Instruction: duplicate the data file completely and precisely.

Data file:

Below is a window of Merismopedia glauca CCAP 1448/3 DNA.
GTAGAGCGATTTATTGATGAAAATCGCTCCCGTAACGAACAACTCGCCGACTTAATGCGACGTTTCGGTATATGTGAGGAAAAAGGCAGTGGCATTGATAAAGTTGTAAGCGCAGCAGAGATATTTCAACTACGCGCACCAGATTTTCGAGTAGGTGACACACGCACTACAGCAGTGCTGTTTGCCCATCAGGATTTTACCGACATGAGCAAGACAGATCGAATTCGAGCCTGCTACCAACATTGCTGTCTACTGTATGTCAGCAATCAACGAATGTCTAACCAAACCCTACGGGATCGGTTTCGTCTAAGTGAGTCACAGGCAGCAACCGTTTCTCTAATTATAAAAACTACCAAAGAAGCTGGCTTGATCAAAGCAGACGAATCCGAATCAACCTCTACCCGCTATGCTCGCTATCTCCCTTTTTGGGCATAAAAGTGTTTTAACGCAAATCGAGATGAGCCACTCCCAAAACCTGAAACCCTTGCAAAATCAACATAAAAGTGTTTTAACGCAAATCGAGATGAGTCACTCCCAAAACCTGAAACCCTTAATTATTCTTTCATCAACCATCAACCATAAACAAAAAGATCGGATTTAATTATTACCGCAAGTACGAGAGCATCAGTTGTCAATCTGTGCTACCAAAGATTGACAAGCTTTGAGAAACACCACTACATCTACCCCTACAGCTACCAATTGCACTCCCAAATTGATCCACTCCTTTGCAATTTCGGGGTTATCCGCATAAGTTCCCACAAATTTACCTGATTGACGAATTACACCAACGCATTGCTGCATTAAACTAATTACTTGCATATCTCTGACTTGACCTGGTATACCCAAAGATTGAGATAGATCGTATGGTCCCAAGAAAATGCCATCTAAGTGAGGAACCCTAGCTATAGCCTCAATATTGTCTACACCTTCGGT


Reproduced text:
Below is a window of Merismopedia glauca CCAP 1448/3 DNA.
GTAGAGCGATTTATTGATGAAAATCGCTCCCGTAACGAACAACTCGCCGACTTAATGCGACGTTTCGGTATATGTGAGGAAAAAGGCAGTGGCATTGATAAAGTTGTAAGCGCAGCAGAGATATTTCAACTACGCGCACCAGATTTTCGAGTAGGTGACACACGCACTACAGCAGTGCTGTTTGCCCATCAGGATTTTACCGACATGAGCAAGACAGATCGAATTCGAGCCTGCTACCAACATTGCTGTCTACTGTATGTCAGCAATCAACGAATGTCTAACCAAACCCTACGGGATCGGTTTCGTCTAAGTGAGTCACAGGCAGCAACCGTTTCTCTAATTATAAAAACTACCAAAGAAGCTGGCTTGATCAAAGCAGACGAATCCGAATCAACCTCTACCCGCTATGCTCGCTATCTCCCTTTTTGGGCATAAAAGTGTTTTAACGCAAATCGAGATGAGCCACTCCCAAAACCTGAAACCCTTGCAAAATCAACATAAAAGTGTTTTAACGCAAATCGAGATGAGTCACTCCCAAAACCTGAAACCCTTAATTATTCTTTCATCAACCATCAACCATAAACAAAAAGATCGGATTTAATTATTACCGCAAGTACGAGAGCATCAGTTGTCAATCTGTGCTACCAAAGATTGACAAGCTTTGAGAAACACCACTACATCTACCCCTACAGCTACCAATTGCACTCCCAAATTGATCCACTCCTTTGCAATTTCGGGGTTATCCGCATAAGTTCCCACAAATTTACCTGATTGACGAATTACACCAACGCATTGCTGCATTAAACTAATTACTTGCATATCTCTGACTTGACCTGGTATACCCAAAGATTGAGATAGATCGTATGGTCCCAAGAAAATGCCATCTAAGTGAGGAACCCTAGCTATAGCCTCAATATTGTCTACACCTTCGGT